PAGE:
Students scatter the ducks throughout the law school, where others can pick them up and read messages that range from despair (“I failed Criminal Law”) to joy (“I met my best friend in law school”). The duck table stays out for a week, but the ducks turn up around the school long after the event. Students even report finding them at classmates’ homes. Eventually we collect most of them, soak the messages off, and set them aside for the following year. As with the mask-making event, the ducks remind us that we’re not alone in our struggles.

“Stone Soup”

Nutrition is a vital component of wellness, yet when surveyed, 15 percent of Santa Clara law students report skipping meals in order to afford law school. The Wellness Task Force wanted to remedy this problem without intensifying the shame often associated with food insecurity. Recalling the old folktale, Stone Soup, the 2016 Wellness Task Force organized a weekly “crock pot” meal, meeting early on Thursday mornings to assemble chili and soups from basic ingredients donated by faculty and staff. The savory aroma proved to be an enticement for many to gather and visit over lunch.

By fall, 2016, Stone Soup’s success in calling attention to food insecurity gave rise to a new student organization, SCU Law Eats. Through fundraising and in-kind donations, SCU Law Eats now provides breakfast and lunch, Monday through Thursday. The complimentary food helps offset hunger, and also forges a vibrant sense of community.

Lessons Learned

Unlike more packaged “wellness programs,” Santa Clara Law’s Wellness Task Force harnesses our communities’ resources to effectuate change. It is too soon to take the measure of our success in changing the overall climate on campus, but not too soon to reflect upon the lessons we have learned.

  1. Wellness is a practice, not a status.

By acknowledging the reality that most of us struggle from time to time, we send a community-wide message that we care, while at the same time sharing coping strategies. The hallmark of our programming is that it features the opportunity for connection, which in itself helps offset law school’s struggles.

Santa Clara Law Director of Student Life Jill Klees shares:

“Together with the Wellness Task Force, we have been able to quickly roll-out wellness initiatives.When I hear the bounce of a ping-pong ball and laughter, taste the comforting yumminess of freshly made chili, see a rubber duck up on a shelf with a quote on the bottom that reads, “you can do it!” , when students tell me that making a balloon stress ball or designing a silly mask with glitter and markers made them smile and stopped their anxious thoughts for a short period of time and shifted their thinking from logic to creativity, I feel proud to be part of a community that makes wellness a priority one duck, mask, or stress ball at a time.”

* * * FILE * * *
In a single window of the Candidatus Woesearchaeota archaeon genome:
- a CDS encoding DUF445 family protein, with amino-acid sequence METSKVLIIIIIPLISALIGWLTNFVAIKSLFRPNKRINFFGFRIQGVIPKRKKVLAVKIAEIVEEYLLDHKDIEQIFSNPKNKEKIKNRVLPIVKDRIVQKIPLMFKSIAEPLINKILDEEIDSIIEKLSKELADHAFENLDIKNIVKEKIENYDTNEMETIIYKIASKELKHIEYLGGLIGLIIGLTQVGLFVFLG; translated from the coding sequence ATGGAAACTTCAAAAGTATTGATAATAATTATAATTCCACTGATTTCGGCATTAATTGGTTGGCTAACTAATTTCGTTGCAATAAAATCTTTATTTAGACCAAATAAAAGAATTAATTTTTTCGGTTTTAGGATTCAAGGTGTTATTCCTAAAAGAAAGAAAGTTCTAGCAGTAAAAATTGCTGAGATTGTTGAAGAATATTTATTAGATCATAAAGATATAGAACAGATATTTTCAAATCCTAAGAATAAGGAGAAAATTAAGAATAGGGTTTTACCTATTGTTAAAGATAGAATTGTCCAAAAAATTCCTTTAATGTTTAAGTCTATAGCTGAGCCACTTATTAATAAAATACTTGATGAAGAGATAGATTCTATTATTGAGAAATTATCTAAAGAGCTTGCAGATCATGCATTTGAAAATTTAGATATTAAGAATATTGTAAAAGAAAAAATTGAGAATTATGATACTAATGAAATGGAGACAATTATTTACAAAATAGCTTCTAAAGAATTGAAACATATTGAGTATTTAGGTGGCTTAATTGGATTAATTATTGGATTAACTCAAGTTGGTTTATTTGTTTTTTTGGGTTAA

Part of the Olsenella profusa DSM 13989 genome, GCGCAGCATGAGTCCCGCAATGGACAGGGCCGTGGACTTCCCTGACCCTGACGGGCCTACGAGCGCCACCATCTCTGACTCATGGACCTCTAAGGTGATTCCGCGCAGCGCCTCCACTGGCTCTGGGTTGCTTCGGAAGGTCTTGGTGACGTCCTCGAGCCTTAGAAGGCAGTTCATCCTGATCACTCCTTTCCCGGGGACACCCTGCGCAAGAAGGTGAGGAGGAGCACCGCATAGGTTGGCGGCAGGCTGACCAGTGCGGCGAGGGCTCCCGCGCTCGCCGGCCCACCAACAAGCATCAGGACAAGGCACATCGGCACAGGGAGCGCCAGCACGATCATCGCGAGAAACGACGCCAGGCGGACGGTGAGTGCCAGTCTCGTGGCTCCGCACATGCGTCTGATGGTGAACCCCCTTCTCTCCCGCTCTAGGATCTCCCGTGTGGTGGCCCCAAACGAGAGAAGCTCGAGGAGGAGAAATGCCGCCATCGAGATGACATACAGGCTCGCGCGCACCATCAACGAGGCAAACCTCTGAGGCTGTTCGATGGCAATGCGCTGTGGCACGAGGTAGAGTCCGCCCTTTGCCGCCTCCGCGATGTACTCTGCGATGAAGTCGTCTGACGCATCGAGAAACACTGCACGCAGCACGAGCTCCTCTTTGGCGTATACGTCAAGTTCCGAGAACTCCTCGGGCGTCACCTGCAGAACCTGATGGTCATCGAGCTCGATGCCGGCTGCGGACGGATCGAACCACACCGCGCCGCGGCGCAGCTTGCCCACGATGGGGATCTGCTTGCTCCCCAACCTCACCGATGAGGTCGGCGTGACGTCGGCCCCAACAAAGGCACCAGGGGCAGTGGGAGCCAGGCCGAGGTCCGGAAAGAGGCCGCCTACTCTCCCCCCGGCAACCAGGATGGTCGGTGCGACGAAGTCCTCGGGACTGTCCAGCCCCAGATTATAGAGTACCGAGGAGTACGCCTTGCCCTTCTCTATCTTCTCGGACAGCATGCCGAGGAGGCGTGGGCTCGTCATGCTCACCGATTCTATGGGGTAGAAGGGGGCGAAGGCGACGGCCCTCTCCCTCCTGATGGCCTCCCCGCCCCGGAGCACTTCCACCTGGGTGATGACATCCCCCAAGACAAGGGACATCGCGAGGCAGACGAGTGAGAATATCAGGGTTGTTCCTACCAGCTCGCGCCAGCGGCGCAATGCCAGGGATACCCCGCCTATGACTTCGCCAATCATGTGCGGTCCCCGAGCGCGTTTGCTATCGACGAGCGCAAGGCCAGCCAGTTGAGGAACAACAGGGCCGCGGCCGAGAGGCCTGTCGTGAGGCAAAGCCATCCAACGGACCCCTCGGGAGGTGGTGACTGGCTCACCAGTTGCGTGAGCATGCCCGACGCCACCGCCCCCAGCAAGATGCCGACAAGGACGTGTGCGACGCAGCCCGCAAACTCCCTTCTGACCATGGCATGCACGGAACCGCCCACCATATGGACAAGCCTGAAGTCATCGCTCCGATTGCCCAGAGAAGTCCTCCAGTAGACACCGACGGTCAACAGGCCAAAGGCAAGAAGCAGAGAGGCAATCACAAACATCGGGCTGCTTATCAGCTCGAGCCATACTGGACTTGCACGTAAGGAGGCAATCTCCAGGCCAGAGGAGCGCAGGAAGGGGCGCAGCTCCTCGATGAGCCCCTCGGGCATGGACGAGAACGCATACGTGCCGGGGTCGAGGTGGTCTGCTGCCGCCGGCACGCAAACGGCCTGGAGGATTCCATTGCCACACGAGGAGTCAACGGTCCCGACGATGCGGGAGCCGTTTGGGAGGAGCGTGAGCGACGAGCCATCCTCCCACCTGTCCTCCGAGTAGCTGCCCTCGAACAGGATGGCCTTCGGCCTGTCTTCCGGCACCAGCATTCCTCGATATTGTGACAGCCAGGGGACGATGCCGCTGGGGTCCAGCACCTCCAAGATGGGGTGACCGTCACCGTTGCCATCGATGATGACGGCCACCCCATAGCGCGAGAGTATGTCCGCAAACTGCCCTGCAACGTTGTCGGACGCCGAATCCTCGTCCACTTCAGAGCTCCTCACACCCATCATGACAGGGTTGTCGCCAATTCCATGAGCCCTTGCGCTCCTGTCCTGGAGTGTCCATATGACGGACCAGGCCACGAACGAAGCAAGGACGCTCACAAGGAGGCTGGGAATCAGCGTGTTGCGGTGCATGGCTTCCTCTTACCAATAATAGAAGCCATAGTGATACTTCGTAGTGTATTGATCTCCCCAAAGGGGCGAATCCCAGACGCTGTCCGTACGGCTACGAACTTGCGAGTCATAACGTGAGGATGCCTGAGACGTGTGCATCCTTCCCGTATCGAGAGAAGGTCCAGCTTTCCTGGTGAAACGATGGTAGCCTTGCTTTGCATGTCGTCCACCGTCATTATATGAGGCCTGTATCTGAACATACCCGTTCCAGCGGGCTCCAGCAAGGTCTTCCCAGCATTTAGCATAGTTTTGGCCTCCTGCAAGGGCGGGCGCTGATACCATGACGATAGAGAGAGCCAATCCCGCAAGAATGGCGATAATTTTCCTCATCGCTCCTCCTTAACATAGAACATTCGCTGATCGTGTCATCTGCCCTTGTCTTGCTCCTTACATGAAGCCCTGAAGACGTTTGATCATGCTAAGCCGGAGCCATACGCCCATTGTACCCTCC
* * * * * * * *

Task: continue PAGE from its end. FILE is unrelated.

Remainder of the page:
1. Student leaders are vital to promoting wellness.

Shame and stigma keep us from sharing our challenges, further isolating those who are struggling the most. For this reason, among others, the Wellness Task Force’s student representatives are vital to the success of our mission. We rely on them to reflect on their own experiences, as well as to surface concerns they hear from their peers.

Katelyn Albrecht, a 3L, offers this perspective:

“I have been a mental health advocate for years and, after experiencing what I would define as a particularly terrible 1L year, I knew I needed to become involved in the Wellness Task Force. Some choose to emphasize their bad experiences to justify their negative feelings, but I choose to be the kind of person that tries to change what prompted the bad feelings.”

  1. Be willing to fail.

Our reliance on brainstorming and creative programming means that, on occasion, we are disappointed. That said, as 3L Tim Zunich notes, our willingness to fail is part of the strength of our program:

“Not all of our programs have been successful. The activities are based on our perceptions of the school’s current needs and as a group, we are not afraid to admit when something flopped. Last year’s town hall was supported by amazing faculty participation but few students attended. The town hall style had worked to help students cope with a major tragedy, but it clearly was not the best forum for addressing the difficulties of daily life in law school.”

  1. Embrace a growth-mindset approach to wellness.

By normalizing law school’s challenges, we invite law students to take charge of their response to stress by adopting a growth mindset, and developing healthy habits that will serve them for years. One of our recent graduates, Amanda Lee JD ‘18, a founding member of the Wellness Task Force, offered these thoughts on how her wellness work in law school equipped her for practice:

“Wellness is the act of listening to one’s self, consciously stepping away from challenging legal work to re-energize the mind and body, and doing so with the understanding that it will benefit one’s practice in the long term.”


*The authors are members of Santa Clara University School of Law’s Wellness Task Force (2017-2019): Santa Clara Law Professor Michelle Oberman, Kateyln Albrecht 2019L, Tim Zunich 2019L, Lauren Cotton 2020L, and Katherine Rabago 2020L. Many thanks to Jill Klees, Director of Student Life and fellow Wellness Task Force member.